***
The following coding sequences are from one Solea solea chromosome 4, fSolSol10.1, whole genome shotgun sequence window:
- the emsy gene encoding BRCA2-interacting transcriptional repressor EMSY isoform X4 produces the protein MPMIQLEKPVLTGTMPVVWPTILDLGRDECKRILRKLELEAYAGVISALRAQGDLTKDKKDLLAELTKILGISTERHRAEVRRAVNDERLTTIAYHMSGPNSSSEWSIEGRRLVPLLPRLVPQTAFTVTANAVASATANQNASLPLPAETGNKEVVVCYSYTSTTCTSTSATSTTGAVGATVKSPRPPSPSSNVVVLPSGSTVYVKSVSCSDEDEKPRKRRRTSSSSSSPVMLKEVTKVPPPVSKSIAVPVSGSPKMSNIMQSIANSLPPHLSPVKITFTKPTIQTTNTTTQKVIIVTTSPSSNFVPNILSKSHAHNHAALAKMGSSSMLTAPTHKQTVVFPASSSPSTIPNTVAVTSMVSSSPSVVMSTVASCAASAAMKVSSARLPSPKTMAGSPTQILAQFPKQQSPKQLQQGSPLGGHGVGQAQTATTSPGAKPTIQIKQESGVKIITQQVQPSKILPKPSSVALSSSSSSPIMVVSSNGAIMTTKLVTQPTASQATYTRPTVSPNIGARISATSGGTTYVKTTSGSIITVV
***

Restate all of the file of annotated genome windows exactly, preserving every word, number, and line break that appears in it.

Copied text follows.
The following coding sequences are from one Solea solea chromosome 4, fSolSol10.1, whole genome shotgun sequence window:
- the emsy gene encoding BRCA2-interacting transcriptional repressor EMSY isoform X4 produces the protein MPMIQLEKPVLTGTMPVVWPTILDLGRDECKRILRKLELEAYAGVISALRAQGDLTKDKKDLLAELTKILGISTERHRAEVRRAVNDERLTTIAYHMSGPNSSSEWSIEGRRLVPLLPRLVPQTAFTVTANAVASATANQNASLPLPAETGNKEVVVCYSYTSTTCTSTSATSTTGAVGATVKSPRPPSPSSNVVVLPSGSTVYVKSVSCSDEDEKPRKRRRTSSSSSSPVMLKEVTKVPPPVSKSIAVPVSGSPKMSNIMQSIANSLPPHLSPVKITFTKPTIQTTNTTTQKVIIVTTSPSSNFVPNILSKSHAHNHAALAKMGSSSMLTAPTHKQTVVFPASSSPSTIPNTVAVTSMVSSSPSVVMSTVASCAASAAMKVSSARLPSPKTMAGSPTQILAQFPKQQSPKQLQQGSPLGGHGVGQAQTATTSPGAKPTIQIKQESGVKIITQQVQPSKILPKPSSVALSSSSSSPIMVVSSNGAIMTTKLVTQPTASQATYTRPTVSPNIGARISATSGGTTYVKTTSGSIITVV